Alar resection cutaneous and vestibular (Sheen type II)  is frequently indicated. Nostrils can be thick and with alar hooding, resulting from a large alar lobule segment inserting lower on the face then normal and hiding columella on the side view. Correction of such poor columellar–alar relationship will require thinning of the alar tissues, tangential vestibular resection and infolding of the lateral alar rim (Fig. 6 left). Nasal bones are usually thick and will require strong Silver osteotomes for lateral osteotomies. External and internal medial osteotomies aid to bring wide positioned bones of the nasal dorsum together and create narrower nasal bridge. In most of the patients with large noses and NL angle ≤ 900, animation sharpens the NL angle by about 10–15 °, and the tip appears to curl down in what patients perceive as very unattractive. This undesirable phenomenon ceases or strongly diminishes after rhinoplasty due to the stabilizing effect of the intranasal and paranasal scar formation (Fig. 12).
Prominent nose can in some patients be caused for the offensive comments and nicknames, but in the majority, it just disturbs their own perception of their appearance in the mirror. As a group or category, patients with a large nose are usually grateful task for the plastic surgeon, because their desires are clear and their “deformity” is real.
Prominent nose has several modalities, and therefore, no single operating technique is advocated. Surgeon neophyte can master one single technique in breast reduction or blepharoplasty and this, properly executed, can carry him or her long. Having patient with the prominent nose requires, besides the skills in several rhinoplastic techniques and approaches, broader theoretic and practical knowledge of the ancillary procedures. Among them are manoeuvres on the radix and NF angle, modulation of N-L angle, reduction of the nasal spine, lengthening or shortening of the upper lip, chin reduction and chin augmentation.
Surgeons who do rhinoplasty less frequently usually have one rhinoplasty instrument set, with one or two osteotomes, which they use for all cases. An easier operation conduct and thus better results could be achieved, if the optimal osteotome is chosen for each particular modality of the nasal bones.
The “Greek nose” does not correlate to the noses of the population of Greece today. Actually, many Greeks are not fully satisfied with the prevailingly Mediterranean type of nose they have. Nose surgery is the third most common aesthetic operation in Greece, with the annual number of 6900 in an 11 million population (ISAPS 2016 year international survey) .
Prominent nose has several modalities and each of them requires different techniques applied during the surgical intervention. Both aesthetic and functional topics are frequently present and multiple nasal structures, both external and internal, are commonly involved. The surgeon must balance patient’s dreams and desires and the existent anatomic predispositions with his knowledge of predictable surgical techniques and healing processes to obtain favourable, yet well-camouflaged results. In the aesthetically pleasing Caucasian nose, Goode’s ratio should equal 0.55 to 0.60. If there is before operation unrecognised deviation from this norm, which is also persistent after the rhinoplasty, the final result will be substandard.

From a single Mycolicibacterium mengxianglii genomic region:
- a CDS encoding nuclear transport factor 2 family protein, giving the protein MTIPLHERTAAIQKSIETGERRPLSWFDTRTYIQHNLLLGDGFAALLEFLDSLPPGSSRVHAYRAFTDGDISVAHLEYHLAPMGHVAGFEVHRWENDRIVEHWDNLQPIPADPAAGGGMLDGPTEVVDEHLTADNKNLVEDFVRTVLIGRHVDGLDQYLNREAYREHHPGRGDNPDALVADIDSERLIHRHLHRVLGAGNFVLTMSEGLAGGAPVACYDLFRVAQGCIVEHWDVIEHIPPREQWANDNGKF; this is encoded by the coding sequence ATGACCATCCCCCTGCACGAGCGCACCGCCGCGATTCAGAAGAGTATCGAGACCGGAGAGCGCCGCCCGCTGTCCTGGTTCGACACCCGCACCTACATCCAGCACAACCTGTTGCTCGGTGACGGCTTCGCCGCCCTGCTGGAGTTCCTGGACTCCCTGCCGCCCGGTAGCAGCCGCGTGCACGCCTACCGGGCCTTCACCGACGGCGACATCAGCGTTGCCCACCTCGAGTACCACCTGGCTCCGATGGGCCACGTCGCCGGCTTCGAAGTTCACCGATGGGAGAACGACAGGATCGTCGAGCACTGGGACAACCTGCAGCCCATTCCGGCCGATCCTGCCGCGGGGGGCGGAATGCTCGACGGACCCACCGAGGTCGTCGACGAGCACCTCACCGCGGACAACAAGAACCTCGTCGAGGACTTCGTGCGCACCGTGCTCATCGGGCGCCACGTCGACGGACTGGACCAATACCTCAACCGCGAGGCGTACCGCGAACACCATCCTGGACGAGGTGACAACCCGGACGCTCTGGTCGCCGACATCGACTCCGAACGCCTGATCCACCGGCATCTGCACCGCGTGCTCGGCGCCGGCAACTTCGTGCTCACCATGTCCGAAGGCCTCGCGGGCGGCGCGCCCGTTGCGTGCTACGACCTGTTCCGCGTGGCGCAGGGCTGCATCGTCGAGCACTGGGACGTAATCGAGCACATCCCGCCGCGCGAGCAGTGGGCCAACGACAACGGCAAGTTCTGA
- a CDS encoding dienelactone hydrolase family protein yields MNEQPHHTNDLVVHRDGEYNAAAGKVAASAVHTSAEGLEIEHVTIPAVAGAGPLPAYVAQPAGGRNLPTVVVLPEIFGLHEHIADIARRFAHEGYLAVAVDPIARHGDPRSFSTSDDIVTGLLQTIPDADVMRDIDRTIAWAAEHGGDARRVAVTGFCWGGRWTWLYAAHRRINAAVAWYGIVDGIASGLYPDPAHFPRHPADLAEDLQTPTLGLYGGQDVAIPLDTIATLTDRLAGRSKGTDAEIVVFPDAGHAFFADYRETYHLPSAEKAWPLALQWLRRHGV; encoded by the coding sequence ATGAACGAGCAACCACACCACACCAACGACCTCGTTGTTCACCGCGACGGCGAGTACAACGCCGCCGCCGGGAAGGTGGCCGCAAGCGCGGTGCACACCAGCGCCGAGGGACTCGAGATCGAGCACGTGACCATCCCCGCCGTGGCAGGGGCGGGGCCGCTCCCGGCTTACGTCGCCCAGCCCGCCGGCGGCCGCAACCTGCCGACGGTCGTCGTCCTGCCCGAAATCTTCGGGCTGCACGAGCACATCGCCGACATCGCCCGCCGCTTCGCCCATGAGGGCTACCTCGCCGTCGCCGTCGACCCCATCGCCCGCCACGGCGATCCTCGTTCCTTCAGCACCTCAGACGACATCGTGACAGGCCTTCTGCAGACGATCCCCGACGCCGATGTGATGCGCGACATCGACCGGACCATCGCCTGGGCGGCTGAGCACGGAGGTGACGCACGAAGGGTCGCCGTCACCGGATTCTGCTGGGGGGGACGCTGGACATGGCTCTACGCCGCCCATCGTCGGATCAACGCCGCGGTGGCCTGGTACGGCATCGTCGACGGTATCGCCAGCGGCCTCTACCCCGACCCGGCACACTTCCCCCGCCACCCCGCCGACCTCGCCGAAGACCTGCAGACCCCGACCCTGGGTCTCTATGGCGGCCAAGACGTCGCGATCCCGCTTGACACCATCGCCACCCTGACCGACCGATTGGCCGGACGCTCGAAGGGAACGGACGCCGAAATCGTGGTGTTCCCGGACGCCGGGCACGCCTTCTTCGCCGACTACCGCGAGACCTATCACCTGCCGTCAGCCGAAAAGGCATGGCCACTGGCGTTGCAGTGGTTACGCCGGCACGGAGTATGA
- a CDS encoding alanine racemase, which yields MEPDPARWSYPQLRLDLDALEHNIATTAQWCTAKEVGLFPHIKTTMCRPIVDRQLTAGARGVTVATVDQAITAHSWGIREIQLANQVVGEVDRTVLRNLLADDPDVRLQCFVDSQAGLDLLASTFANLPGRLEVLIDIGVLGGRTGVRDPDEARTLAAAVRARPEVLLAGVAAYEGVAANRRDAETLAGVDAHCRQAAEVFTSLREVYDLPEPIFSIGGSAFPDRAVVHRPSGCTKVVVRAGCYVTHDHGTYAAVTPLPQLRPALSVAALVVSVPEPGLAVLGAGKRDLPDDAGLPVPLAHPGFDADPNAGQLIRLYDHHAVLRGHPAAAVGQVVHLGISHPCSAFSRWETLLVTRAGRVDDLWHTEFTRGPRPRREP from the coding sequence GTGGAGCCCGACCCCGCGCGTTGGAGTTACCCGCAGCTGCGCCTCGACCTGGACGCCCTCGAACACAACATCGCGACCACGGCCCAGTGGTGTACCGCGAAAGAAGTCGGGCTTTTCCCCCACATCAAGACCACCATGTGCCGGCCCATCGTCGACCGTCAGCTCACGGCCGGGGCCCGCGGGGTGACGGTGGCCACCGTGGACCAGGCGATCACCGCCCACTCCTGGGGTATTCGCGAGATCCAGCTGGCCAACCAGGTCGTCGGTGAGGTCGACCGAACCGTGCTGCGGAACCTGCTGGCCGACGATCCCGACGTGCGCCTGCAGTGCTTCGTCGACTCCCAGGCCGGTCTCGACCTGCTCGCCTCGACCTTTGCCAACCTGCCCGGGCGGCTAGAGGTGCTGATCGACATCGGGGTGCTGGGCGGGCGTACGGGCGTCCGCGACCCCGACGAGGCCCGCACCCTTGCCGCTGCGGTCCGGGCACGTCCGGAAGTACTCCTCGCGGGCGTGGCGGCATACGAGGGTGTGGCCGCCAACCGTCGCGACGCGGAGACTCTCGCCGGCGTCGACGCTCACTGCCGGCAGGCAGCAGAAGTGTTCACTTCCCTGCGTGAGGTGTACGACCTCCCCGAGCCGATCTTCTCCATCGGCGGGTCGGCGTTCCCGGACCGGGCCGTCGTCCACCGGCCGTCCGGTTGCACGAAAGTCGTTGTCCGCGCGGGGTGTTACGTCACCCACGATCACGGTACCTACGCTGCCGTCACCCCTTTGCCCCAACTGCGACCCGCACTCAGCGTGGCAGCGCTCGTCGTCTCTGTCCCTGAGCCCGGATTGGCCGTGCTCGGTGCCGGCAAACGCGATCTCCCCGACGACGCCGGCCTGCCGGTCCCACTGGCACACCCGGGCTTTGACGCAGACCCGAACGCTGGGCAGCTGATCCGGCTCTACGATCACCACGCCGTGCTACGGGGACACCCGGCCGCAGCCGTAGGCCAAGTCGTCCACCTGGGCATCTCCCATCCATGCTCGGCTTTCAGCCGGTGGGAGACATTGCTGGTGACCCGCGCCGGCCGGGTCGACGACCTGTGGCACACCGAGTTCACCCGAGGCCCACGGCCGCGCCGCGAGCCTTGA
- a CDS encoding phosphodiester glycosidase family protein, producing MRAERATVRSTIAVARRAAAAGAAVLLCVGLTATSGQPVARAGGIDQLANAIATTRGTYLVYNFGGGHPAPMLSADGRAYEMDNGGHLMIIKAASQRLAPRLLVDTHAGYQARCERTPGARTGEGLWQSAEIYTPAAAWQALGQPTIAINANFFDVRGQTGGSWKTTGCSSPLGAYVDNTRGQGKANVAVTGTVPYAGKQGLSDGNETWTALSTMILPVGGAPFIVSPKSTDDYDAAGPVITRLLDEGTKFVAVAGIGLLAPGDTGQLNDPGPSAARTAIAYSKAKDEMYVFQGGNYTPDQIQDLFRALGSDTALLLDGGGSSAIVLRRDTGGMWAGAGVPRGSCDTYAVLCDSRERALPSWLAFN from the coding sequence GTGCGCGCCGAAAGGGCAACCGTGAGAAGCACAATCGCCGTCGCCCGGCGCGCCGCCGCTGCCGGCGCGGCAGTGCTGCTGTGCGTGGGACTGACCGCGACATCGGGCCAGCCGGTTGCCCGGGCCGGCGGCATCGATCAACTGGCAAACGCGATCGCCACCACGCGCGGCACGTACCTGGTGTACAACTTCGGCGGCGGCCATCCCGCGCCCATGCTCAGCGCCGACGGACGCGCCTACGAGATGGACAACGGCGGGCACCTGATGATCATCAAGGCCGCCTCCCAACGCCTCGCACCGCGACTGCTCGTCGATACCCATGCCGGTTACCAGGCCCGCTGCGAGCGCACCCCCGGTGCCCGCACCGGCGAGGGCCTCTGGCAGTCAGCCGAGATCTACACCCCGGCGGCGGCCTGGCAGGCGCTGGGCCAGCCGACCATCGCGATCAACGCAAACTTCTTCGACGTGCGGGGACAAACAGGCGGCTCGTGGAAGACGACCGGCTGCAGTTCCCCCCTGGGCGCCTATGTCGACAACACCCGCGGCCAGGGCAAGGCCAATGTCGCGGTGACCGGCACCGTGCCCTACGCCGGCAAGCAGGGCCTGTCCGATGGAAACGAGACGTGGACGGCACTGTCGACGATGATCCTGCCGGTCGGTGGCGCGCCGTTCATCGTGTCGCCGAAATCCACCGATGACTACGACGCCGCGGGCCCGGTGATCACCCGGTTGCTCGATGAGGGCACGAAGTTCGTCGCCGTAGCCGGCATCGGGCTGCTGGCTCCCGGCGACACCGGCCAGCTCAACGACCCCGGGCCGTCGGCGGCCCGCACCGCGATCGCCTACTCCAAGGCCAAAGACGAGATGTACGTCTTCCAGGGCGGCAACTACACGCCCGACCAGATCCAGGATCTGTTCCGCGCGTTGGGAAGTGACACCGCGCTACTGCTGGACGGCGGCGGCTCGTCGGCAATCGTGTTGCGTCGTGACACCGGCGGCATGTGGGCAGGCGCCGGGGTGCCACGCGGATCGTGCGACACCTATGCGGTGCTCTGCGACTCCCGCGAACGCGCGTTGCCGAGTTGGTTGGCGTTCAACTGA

Compliance with ethical standards
All procedures performed in studies involving human participants were in accordance with the ethical standards of the institutional and/or national research committee and with the 1964 Helsinki declaration and its later amendments or comparable ethical standards. For this type of retrospective study, formal consent is not required.
Informed consent was obtained from all individual participants included in this study.
Conflict of interest
Igor Niechajev declares that he has no conflict of interest.
- 1.Niechajev I (2017) Prominent nose. In: Frame JD, Bagheri SC et al (eds) Aesthetic surgery techniques, Elsevier Publ, UK, chapter 15, pp, pp 111–119Google Scholar
- 2.Niechajev I, Haraldsson PO (1997) Ethnic profile of patients undergoing aesthetic rhinoplasty in Stockholm. Aesthetic Plast Surg 21:139–145Google Scholar
- 5.Parker Porter J, Toriumi D (2002) Surgical techniques for management of the crooked nose. Aesthetic Plast Surg 26:18–32Google Scholar
- 6.Türegun M, Sengezer M, Güler M (1998) Reconstruction of the saddle nose deformities using porous polyethylene implant. Aesthetic Plast Surg 22(1):38–41Google Scholar
- 7.Niechajev (1999) Porous polyethylene implants for nasal reconstruction: clinical and histologic aspects. Aesthetic Plast Surg 23(6):395–402Google Scholar
- 8.Niechajev I (2012) Facial reconstruction using porous high-density polyethylene (medpor): long-term results. Aesthetic Plast Surg 36:917–927Google Scholar
- 9.Tardy EM (1997) Anatomy of changes of ageing and sculpting of nasal tip. In: Tardy EM (ed) Rhinoplasty the art and science, Saunders, Philadelphia, Vol 2, p 526Google Scholar
- 10.Niechajev I (2012) Effect of the depresor septi nasi muscle on the nasal lengthening over the time. (editors invited commentary). Aesthetic Plast Surg 37:987–992Google Scholar
- 11.Jost G (1988) Supramucosal technique. In: Jost G (ed) Atlas of Aesthetic Plastic Surgery, 2nd edn . Masson, Paris Pp. 44–55 Google Scholar
- 12.Gubisch W, Eichhorn-Sens J (2008) The sliding technique: a method to treat the overprojected nasal tip. Aesthetic Plast Surg 32:772–778Google Scholar
- 16.Joseph J (1931) Die Zurücksetzung der abnorm prominenten Nasenspitze. In: Nasenplastik und sonstige Gesichtsplastik nebst Mammaplastik. Verlag Curt Kabitzsch, Leipzig, pp 131–148Google Scholar
- 18.Papanastasiou S, Logan A (2000) Management of the overprojected nasal tip: a review. Aesthetic Plast Surg 24:353–356Google Scholar
- 19.Sheen JH, Sheen AP (1987) Nostrils aesthetics and Types of alar resection. In: Sheen JH (ed) Aesthetic Rhinoplasty 2nd edn. St. Louis Miss. Mosby , Vol 1, pp 106–111 and pp 254–266Google Scholar
- 21.Peck GC (1990) Broad nasal tip. In: Peck GC (ed) Techniques in aesthetic rhinoplasty, 2nd edn. Lippincott, Philadelphia, pp 137–141Google Scholar
- 22.ISAPS (2016) International study on aesthetic/cosmetic procedures performed 2016, Grece. https://www.isaps.org/wp-content/uploads/2017/10/2016-ISAPS, Accessed 25 July 2016